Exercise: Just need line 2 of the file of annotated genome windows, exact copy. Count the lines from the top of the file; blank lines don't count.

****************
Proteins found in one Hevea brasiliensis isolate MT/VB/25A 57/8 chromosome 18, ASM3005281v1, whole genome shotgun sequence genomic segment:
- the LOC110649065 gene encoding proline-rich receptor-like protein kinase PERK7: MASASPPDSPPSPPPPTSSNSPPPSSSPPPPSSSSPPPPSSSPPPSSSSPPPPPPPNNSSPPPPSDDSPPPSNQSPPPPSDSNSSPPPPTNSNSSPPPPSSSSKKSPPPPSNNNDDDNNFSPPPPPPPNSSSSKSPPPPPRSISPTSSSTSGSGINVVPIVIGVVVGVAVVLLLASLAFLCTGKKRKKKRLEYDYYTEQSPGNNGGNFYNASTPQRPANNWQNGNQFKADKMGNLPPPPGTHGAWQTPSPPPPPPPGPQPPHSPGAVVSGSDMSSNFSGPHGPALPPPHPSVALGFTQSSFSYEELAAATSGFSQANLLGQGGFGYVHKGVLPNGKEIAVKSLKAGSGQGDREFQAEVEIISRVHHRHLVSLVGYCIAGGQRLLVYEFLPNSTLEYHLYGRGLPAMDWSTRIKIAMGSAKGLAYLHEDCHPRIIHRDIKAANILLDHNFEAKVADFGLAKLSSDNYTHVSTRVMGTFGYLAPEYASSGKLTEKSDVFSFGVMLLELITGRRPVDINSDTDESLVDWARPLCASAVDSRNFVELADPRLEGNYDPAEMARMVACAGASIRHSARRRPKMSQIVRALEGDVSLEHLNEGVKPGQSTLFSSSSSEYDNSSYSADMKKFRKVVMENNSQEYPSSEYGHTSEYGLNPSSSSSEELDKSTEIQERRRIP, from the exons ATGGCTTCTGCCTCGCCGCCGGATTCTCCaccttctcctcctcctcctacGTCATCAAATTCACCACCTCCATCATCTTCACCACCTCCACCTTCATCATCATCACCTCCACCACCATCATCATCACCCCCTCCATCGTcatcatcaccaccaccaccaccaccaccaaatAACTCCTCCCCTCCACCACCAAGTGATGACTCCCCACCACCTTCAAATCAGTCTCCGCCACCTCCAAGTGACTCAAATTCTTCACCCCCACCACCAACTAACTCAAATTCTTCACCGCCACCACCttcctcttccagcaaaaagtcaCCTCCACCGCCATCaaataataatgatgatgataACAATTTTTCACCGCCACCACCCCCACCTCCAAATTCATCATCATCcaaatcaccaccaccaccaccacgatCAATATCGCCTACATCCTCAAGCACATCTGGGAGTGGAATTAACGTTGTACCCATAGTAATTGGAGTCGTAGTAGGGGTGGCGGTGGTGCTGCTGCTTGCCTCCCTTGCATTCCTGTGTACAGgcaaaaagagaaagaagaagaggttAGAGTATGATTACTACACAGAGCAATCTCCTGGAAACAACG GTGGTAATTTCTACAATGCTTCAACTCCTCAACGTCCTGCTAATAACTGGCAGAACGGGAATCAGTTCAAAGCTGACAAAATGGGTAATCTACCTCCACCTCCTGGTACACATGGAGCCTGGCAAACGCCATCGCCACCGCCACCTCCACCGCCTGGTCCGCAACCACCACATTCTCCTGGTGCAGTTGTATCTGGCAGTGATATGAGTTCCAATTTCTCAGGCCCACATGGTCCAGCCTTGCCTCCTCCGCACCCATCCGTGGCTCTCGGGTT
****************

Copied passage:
- the LOC110649065 gene encoding proline-rich receptor-like protein kinase PERK7: MASASPPDSPPSPPPPTSSNSPPPSSSPPPPSSSSPPPPSSSPPPSSSSPPPPPPPNNSSPPPPSDDSPPPSNQSPPPPSDSNSSPPPPTNSNSSPPPPSSSSKKSPPPPSNNNDDDNNFSPPPPPPPNSSSSKSPPPPPRSISPTSSSTSGSGINVVPIVIGVVVGVAVVLLLASLAFLCTGKKRKKKRLEYDYYTEQSPGNNGGNFYNASTPQRPANNWQNGNQFKADKMGNLPPPPGTHGAWQTPSPPPPPPPGPQPPHSPGAVVSGSDMSSNFSGPHGPALPPPHPSVALGFTQSSFSYEELAAATSGFSQANLLGQGGFGYVHKGVLPNGKEIAVKSLKAGSGQGDREFQAEVEIISRVHHRHLVSLVGYCIAGGQRLLVYEFLPNSTLEYHLYGRGLPAMDWSTRIKIAMGSAKGLAYLHEDCHPRIIHRDIKAANILLDHNFEAKVADFGLAKLSSDNYTHVSTRVMGTFGYLAPEYASSGKLTEKSDVFSFGVMLLELITGRRPVDINSDTDESLVDWARPLCASAVDSRNFVELADPRLEGNYDPAEMARMVACAGASIRHSARRRPKMSQIVRALEGDVSLEHLNEGVKPGQSTLFSSSSSEYDNSSYSADMKKFRKVVMENNSQEYPSSEYGHTSEYGLNPSSSSSEELDKSTEIQERRRIP, from the exons ATGGCTTCTGCCTCGCCGCCGGATTCTCCaccttctcctcctcctcctacGTCATCAAATTCACCACCTCCATCATCTTCACCACCTCCACCTTCATCATCATCACCTCCACCACCATCATCATCACCCCCTCCATCGTcatcatcaccaccaccaccaccaccaccaaatAACTCCTCCCCTCCACCACCAAGTGATGACTCCCCACCACCTTCAAATCAGTCTCCGCCACCTCCAAGTGACTCAAATTCTTCACCCCCACCACCAACTAACTCAAATTCTTCACCGCCACCACCttcctcttccagcaaaaagtcaCCTCCACCGCCATCaaataataatgatgatgataACAATTTTTCACCGCCACCACCCCCACCTCCAAATTCATCATCATCcaaatcaccaccaccaccaccacgatCAATATCGCCTACATCCTCAAGCACATCTGGGAGTGGAATTAACGTTGTACCCATAGTAATTGGAGTCGTAGTAGGGGTGGCGGTGGTGCTGCTGCTTGCCTCCCTTGCATTCCTGTGTACAGgcaaaaagagaaagaagaagaggttAGAGTATGATTACTACACAGAGCAATCTCCTGGAAACAACG GTGGTAATTTCTACAATGCTTCAACTCCTCAACGTCCTGCTAATAACTGGCAGAACGGGAATCAGTTCAAAGCTGACAAAATGGGTAATCTACCTCCACCTCCTGGTACACATGGAGCCTGGCAAACGCCATCGCCACCGCCACCTCCACCGCCTGGTCCGCAACCACCACATTCTCCTGGTGCAGTTGTATCTGGCAGTGATATGAGTTCCAATTTCTCAGGCCCACATGGTCCAGCCTTGCCTCCTCCGCACCCATCCGTGGCTCTCGGGTT